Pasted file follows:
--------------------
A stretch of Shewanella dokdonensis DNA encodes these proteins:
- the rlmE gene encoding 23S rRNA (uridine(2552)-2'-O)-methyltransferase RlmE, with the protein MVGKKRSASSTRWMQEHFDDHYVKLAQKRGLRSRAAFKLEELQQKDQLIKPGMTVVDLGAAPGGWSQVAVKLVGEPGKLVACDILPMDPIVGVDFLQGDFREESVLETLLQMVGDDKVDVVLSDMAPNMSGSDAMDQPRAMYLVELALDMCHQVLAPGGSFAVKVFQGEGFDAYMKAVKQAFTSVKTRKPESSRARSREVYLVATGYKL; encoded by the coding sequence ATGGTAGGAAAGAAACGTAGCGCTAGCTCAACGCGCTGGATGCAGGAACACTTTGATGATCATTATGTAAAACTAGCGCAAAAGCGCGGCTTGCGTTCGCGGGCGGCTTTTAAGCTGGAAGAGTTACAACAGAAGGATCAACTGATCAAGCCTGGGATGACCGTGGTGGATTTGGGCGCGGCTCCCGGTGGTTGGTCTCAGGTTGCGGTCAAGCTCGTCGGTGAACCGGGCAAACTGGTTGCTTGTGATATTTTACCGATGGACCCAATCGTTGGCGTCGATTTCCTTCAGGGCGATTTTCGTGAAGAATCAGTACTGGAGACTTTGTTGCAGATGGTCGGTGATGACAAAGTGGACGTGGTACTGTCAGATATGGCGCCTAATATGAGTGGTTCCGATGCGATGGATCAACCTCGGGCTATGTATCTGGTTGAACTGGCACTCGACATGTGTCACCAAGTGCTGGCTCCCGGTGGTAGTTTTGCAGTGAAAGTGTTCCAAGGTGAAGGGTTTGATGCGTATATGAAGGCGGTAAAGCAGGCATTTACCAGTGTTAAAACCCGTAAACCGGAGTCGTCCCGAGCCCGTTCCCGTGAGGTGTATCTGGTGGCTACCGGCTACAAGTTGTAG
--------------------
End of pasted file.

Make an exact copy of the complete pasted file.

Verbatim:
A stretch of Shewanella dokdonensis DNA encodes these proteins:
- the rlmE gene encoding 23S rRNA (uridine(2552)-2'-O)-methyltransferase RlmE, with the protein MVGKKRSASSTRWMQEHFDDHYVKLAQKRGLRSRAAFKLEELQQKDQLIKPGMTVVDLGAAPGGWSQVAVKLVGEPGKLVACDILPMDPIVGVDFLQGDFREESVLETLLQMVGDDKVDVVLSDMAPNMSGSDAMDQPRAMYLVELALDMCHQVLAPGGSFAVKVFQGEGFDAYMKAVKQAFTSVKTRKPESSRARSREVYLVATGYKL; encoded by the coding sequence ATGGTAGGAAAGAAACGTAGCGCTAGCTCAACGCGCTGGATGCAGGAACACTTTGATGATCATTATGTAAAACTAGCGCAAAAGCGCGGCTTGCGTTCGCGGGCGGCTTTTAAGCTGGAAGAGTTACAACAGAAGGATCAACTGATCAAGCCTGGGATGACCGTGGTGGATTTGGGCGCGGCTCCCGGTGGTTGGTCTCAGGTTGCGGTCAAGCTCGTCGGTGAACCGGGCAAACTGGTTGCTTGTGATATTTTACCGATGGACCCAATCGTTGGCGTCGATTTCCTTCAGGGCGATTTTCGTGAAGAATCAGTACTGGAGACTTTGTTGCAGATGGTCGGTGATGACAAAGTGGACGTGGTACTGTCAGATATGGCGCCTAATATGAGTGGTTCCGATGCGATGGATCAACCTCGGGCTATGTATCTGGTTGAACTGGCACTCGACATGTGTCACCAAGTGCTGGCTCCCGGTGGTAGTTTTGCAGTGAAAGTGTTCCAAGGTGAAGGGTTTGATGCGTATATGAAGGCGGTAAAGCAGGCATTTACCAGTGTTAAAACCCGTAAACCGGAGTCGTCCCGAGCCCGTTCCCGTGAGGTGTATCTGGTGGCTACCGGCTACAAGTTGTAG